Instructions: Submit a written, audio, or visual submission telling stories from your life this year. Consider reflecting on voting, elections, your neighborhood, parenting, online education, work, housing and family, quarantine, BLM and protests for racial justice, health care and hospitals, trauma and mourning, the recession, art and literature, music that you listened to, community organizations, local politics, etc.
Write a paragraph or more, submit pictures with captions, and/or record a short video or audio snippet on your phone.
Attribution: New York Public Library’s Pandemic Diaries Project. Adapted by: Helen Chang.
Instructions: No matter the election outcome, everyone has expectations and wishes for the future. What do you want to see happen in the future and how do you envision your role to help make that future possible?
Consider changes in local, state, and national laws and policies, your neighborhood, Hostos, CUNY, your workplace, representation in any area of life, etc. Your role can be voting in local elections, volunteering at a community food pantry, joining a student group at Hostos, signing a petition in support of CUNY, etc.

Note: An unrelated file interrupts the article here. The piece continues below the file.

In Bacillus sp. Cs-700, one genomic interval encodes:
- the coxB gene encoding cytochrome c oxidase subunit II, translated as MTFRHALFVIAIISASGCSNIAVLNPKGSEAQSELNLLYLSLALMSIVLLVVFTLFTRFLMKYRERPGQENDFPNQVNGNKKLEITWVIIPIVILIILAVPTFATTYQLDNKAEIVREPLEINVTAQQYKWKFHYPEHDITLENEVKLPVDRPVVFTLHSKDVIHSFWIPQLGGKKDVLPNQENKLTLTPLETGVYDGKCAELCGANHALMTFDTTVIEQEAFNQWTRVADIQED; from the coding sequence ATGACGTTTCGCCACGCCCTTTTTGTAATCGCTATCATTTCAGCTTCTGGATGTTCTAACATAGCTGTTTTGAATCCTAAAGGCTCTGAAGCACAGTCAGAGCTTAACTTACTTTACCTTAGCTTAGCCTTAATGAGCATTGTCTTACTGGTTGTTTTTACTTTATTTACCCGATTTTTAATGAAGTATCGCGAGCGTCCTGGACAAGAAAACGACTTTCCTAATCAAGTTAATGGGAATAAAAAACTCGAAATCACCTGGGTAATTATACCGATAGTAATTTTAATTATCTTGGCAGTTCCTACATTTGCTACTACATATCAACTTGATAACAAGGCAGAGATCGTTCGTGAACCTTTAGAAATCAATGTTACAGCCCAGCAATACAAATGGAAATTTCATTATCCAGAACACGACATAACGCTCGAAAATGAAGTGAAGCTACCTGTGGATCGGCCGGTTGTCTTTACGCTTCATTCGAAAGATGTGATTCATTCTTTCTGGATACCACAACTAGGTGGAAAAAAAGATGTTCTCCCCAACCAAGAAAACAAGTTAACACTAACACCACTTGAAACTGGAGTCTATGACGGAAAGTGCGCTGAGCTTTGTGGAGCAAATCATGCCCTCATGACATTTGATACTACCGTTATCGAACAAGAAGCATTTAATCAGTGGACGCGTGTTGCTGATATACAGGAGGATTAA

Write one paragraph or more.
Adapted: Helen Chang
Instructions: There is a lot of talk about "voter suppression" in the news. What does it actually mean? What have people done to counter it?
Read this article about one example in South Carolina, and respond to the following prompts:
Source: Pulitzer Center, adapted by Haruko Yamauchi. See original source for more extensive related activites.
Note: Teaching Tolerance also offers similar ready-made activities that use excerpts from Carol Anderson's book One Person, No Vote: How Voter Suppression is Destroying Our Democracy.
Post-Election Uncertainty: 20 Books You Can Count On
The New York Public Library put together a reading list about our electoral process and past elections that did not have an immediate or clear outcome (see link below).